Despite $122 billion aid in last 16 years, Afghanistan economy collapsing: SIGAR

Despite $122 billion aid in last 16 years, Afghanistan economy collapsing: SIGAR

KABUL - *The Afghan economy tanked after large numbers of coalition troops and the jobs created to support them left the country, indicating a 16-year, $122 billion reconstruction effort failed to develop a sustainable economic system, according to a U.S. watchdog agency.*

Businesses that boomed in Afghanistan during the height of the international mission were in construction and logistics for international troops and aid organizations. Once most of the troops left in 2012, the country’s economy, which once enjoyed double-digit growth, stopped growing, according to the Special Inspector General for the Reconstruction of Afghanistan report released Thursday.

“Any hope that the upward trend would be lasting was an illusion,” SIGAR boss John Sopko said Thursday in prepared remarks for a speech at a Washington-based think tank.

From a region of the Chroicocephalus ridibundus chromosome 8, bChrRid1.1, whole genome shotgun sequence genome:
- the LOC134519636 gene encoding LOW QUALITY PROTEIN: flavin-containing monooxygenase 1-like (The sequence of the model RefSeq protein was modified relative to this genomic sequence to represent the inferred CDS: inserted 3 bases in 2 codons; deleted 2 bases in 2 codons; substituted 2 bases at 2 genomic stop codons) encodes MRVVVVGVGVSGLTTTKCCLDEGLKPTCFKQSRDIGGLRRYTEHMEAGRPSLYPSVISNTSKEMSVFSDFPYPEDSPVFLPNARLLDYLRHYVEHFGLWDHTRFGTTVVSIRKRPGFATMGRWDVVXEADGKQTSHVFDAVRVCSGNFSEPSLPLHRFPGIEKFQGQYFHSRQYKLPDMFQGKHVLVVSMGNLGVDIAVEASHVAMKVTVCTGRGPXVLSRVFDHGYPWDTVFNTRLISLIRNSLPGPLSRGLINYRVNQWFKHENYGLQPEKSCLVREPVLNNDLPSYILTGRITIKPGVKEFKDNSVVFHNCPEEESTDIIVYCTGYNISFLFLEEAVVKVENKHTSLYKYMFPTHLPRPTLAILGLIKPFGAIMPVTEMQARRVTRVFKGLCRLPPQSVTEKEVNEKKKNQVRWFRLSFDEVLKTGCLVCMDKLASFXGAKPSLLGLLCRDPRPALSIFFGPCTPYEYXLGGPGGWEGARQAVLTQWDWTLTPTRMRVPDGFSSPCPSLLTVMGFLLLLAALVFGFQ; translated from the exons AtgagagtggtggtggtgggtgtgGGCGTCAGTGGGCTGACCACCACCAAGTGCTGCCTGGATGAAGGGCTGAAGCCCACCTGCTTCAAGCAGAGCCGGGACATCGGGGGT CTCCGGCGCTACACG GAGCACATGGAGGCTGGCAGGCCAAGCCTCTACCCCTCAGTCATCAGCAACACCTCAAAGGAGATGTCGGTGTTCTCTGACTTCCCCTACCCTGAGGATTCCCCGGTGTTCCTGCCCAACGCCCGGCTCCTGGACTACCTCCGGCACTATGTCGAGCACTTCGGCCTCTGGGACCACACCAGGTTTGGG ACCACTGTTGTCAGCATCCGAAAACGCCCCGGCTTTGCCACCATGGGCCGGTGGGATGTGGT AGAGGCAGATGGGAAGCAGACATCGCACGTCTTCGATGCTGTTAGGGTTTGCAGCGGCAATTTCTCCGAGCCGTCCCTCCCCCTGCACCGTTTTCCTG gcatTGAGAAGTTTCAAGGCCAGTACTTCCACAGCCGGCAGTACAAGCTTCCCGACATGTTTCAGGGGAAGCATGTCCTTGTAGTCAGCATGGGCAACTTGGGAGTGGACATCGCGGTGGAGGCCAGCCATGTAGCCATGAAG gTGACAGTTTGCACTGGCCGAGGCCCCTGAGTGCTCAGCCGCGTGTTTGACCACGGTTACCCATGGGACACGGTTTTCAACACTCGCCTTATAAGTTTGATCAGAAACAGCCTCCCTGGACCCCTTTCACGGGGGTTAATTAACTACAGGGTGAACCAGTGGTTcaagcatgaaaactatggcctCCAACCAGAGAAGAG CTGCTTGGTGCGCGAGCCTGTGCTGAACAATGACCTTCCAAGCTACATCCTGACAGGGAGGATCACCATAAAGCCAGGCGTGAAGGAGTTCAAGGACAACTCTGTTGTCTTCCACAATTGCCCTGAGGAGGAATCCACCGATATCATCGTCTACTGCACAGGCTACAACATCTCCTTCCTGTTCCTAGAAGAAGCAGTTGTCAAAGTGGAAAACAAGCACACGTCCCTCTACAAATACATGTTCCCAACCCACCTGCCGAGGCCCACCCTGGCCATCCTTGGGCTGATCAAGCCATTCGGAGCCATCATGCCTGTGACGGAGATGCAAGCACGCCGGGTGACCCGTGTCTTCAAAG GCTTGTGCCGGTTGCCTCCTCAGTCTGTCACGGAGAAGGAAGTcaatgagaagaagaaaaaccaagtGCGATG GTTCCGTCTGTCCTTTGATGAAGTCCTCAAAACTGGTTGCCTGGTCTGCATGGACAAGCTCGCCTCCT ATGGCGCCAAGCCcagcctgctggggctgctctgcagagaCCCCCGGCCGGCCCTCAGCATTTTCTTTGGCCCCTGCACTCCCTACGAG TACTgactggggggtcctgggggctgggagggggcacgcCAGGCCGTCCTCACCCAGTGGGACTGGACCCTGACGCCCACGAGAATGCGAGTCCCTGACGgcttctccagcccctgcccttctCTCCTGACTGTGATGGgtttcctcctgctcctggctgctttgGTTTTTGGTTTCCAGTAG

The speech coincided with the release of the SIGAR report, which examined U.S. government’s support to private-sector development in Afghanistan since 2001.

The report cited multiple mistakes made by policymakers. Financial aid often encouraged corruption, experts lacked expertise in Afghanistan , and there was not enough aid given at the beginning of the war and too much money given at the height of it, the report said.

Per capita income rose quickly after the invasion, increasing from $117 per person in 2001 to a peak of $669 in 2012. Growth dropped significantly beginning in 2013, in parallel with the drawdown of coalition military and civilian personnel. This “confirmed that much of the growth was driven largely by the international presence,” the report stated.

Afghanistan has relied on foreign aid in recent decades. When money from the Soviet Union dried up in the early 90s, the Afghan government collapsed, leading to a bloody civil war and the rise of the Taliban. Without a strong economy, the Afghan government continues to depend on international money, Sopko said.

“Even if the Taliban signs a peace deal tomorrow, the Afghan government still relies on international donors to cover roughly half of its budget,” Sopko said. “Our soldiers may come home, but our wallets will have to stay behind.”

Experts underestimated the severity of Afghanistan’s economic woes, the report said, with one estimate in 2001 stating the country would need just $10 billion in developmental aid over a decade.